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Capturing the rare beauty of Hunter flora

The Hunter is one of the most florally rich areas in the state with close to 100 plants that are unique to this area.

In an attempt to capture all of the Hunter’s endemic species in print, the University of Newcastle (UON) is working with two of its alumni, botanist Dr Stephen Bell and natural history illustrator, Christine Rockley, as well as 14 other artists, to produce a book entitled Flora of the Hunter Region – Endemic Species.

With a total of 85 specimens to collect, classify and illustrate, the team have had a huge project to navigate.

Ex-graphic designer and chief illustrator Christine explains, “Everything is done by hand in order to create a photo-like representative of the original that is suitable for the book. From deciding which species to include, to sourcing the specimens, looking at them under a microscope and completing the drawings, it all takes time.

“We are lucky to have a talented team of nine UON Bachelor of Natural History Illustration students and alumni to help us meet our target to complete the book by the end of this year.”

“We have been planning and garnering support for this project now for close to five years and we are pleased to announce that all funds needed to finish the book have been collected and allocated to our talented team of artists and writer/botanist Dr Bell.”

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The release of this UON publication could not come fast enough as many of these unique species are disappearing as land is cleared for new developments.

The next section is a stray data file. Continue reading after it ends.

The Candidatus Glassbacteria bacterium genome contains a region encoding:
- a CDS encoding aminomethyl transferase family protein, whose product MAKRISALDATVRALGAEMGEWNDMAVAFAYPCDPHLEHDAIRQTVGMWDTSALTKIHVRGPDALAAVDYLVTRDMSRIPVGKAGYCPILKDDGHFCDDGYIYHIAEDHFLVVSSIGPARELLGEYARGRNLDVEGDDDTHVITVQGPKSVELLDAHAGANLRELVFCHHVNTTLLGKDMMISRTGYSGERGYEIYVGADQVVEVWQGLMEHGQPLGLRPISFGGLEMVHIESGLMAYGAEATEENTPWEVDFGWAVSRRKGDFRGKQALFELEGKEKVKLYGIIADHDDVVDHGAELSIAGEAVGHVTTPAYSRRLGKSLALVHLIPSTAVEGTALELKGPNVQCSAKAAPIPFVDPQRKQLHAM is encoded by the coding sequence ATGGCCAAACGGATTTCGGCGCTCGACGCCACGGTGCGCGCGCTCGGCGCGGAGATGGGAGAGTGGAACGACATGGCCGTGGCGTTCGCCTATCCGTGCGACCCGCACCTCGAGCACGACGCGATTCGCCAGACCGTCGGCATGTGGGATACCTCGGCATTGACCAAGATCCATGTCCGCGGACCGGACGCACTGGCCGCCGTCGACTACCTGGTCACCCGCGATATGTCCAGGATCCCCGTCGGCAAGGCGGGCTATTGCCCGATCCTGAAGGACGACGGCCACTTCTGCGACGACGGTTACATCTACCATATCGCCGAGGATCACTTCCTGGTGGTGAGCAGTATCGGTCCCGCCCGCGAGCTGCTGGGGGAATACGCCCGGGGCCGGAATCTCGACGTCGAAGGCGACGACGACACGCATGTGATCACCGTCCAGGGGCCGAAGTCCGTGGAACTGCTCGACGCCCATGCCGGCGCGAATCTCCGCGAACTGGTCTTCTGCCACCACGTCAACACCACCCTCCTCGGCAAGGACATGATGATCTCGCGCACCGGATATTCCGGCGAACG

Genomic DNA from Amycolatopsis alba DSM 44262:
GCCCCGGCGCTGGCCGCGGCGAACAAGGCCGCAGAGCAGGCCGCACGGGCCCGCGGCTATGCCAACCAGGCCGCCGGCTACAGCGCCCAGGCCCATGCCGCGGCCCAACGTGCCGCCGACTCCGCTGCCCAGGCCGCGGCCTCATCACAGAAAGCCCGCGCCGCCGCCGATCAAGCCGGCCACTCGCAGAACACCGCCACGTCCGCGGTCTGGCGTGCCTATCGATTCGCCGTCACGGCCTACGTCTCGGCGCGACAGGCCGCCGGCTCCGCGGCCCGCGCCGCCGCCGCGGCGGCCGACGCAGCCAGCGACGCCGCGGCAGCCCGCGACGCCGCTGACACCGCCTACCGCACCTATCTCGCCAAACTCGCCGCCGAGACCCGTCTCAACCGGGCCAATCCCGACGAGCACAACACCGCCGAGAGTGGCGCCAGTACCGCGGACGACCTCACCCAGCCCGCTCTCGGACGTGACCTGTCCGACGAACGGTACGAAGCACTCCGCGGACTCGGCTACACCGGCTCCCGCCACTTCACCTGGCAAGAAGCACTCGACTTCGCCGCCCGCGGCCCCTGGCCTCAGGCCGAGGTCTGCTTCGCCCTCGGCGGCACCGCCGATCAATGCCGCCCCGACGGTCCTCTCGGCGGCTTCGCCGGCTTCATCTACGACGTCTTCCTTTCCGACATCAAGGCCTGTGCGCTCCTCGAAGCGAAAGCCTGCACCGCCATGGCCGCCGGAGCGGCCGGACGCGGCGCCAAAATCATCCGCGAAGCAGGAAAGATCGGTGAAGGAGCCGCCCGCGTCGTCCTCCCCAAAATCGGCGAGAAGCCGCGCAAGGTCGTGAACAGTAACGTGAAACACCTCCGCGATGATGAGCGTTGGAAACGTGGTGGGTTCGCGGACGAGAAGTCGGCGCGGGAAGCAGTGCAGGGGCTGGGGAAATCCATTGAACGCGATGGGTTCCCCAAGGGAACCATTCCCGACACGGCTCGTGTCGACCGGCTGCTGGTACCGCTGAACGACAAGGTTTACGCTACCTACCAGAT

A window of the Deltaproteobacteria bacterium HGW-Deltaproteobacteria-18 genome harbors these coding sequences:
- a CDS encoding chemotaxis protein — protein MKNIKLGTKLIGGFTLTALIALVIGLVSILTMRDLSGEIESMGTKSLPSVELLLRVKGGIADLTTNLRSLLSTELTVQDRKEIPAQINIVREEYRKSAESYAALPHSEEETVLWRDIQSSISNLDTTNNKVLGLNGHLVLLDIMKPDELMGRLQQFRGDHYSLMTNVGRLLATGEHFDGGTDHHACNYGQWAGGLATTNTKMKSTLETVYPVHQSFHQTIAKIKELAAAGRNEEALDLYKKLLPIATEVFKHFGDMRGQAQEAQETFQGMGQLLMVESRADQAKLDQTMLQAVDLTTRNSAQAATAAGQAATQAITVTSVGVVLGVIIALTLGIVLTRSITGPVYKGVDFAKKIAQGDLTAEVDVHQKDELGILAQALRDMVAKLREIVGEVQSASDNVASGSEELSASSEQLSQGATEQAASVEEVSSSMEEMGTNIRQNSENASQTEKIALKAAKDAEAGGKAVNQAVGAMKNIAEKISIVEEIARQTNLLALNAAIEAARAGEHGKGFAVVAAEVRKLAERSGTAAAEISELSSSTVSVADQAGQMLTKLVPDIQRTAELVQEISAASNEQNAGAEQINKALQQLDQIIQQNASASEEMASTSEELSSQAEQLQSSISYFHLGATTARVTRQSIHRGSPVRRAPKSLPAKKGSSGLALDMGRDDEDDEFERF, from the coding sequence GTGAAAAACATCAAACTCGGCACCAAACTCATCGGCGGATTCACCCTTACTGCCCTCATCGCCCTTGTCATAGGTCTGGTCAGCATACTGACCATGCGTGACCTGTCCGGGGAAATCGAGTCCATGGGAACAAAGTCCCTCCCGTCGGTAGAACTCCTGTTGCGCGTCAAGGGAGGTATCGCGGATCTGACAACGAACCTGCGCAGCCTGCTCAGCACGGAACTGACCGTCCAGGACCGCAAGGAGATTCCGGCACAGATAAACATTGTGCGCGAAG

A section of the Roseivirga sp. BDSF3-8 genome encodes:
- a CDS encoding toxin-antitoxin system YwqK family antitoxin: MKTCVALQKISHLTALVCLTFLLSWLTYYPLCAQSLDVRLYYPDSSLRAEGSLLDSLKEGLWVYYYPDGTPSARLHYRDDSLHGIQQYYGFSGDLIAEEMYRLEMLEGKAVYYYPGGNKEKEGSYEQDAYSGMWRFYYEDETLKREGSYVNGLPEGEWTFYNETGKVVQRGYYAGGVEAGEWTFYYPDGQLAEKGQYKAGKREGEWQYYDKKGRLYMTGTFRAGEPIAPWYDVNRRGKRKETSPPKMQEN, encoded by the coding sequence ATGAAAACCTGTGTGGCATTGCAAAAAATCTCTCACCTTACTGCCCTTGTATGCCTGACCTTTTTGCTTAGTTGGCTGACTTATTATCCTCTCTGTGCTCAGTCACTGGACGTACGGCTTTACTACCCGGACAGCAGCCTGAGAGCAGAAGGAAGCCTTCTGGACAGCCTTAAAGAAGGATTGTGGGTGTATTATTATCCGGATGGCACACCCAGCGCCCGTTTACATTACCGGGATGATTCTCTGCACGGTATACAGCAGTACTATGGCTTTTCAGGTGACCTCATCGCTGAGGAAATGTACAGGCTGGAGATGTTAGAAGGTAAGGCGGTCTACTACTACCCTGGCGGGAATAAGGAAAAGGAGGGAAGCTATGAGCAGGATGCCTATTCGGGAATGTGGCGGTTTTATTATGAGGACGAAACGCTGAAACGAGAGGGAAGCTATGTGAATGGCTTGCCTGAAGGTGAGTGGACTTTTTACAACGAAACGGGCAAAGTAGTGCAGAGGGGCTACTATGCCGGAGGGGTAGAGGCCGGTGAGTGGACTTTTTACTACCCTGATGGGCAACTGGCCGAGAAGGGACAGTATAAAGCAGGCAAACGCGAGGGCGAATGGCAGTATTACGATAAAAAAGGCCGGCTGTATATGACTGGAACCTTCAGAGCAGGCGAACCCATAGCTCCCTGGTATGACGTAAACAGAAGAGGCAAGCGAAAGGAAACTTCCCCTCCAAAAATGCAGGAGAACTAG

“Aside from just being an attractive book that documents our local endemic species, this book can be used to track where our most unusual and distinct plants are located, which will help local government officials to make informed land use decisions in the future,” says Christine.

“It is also important that local residents know more about their precious local plants so that when they go out walking, they are able to identify what they see in the world around them.”

For Christine, the mix of science and art in botanical drawings is the perfect way for her to combine her love of the natural environment and illustration.

“I like capturing our beautiful natural environment through drawing but I also enjoy teaching others. I take students out into the bush to show them examples of the uniqueness of the native plants and flowers that are all around us. We bring our finds back to the studio to look at under microscopes, and it is like opening up another fascinating world when you view the plants so closely.

“I love that through both my drawing and teaching work I can focus attention on the beauty of nature, and help people to understand why it is so important to preserve our native species as best we can for the enjoyment of future generations.”

The following alumna and current students are contributing to the project: Fiona Pfennigwerth, Tanya Hoolihan, Nadia Waters, Beverly Hawkins, Esther Bolz, Mike Backman, Linda Lunnon, Leigh Graham, Tallulah Cunningham, Deirdre Bean, Jocelyn Kelly, Gillian Hewitt, Riona Twomey and April Collison.

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The University of Newcastle is the only institution in Australia to offer the highly specialised degree in natural history illustration, which combines a student’s love of the natural world with that of extremely detailed drawing and painting. Find out more about the Natural History Illustration degree.

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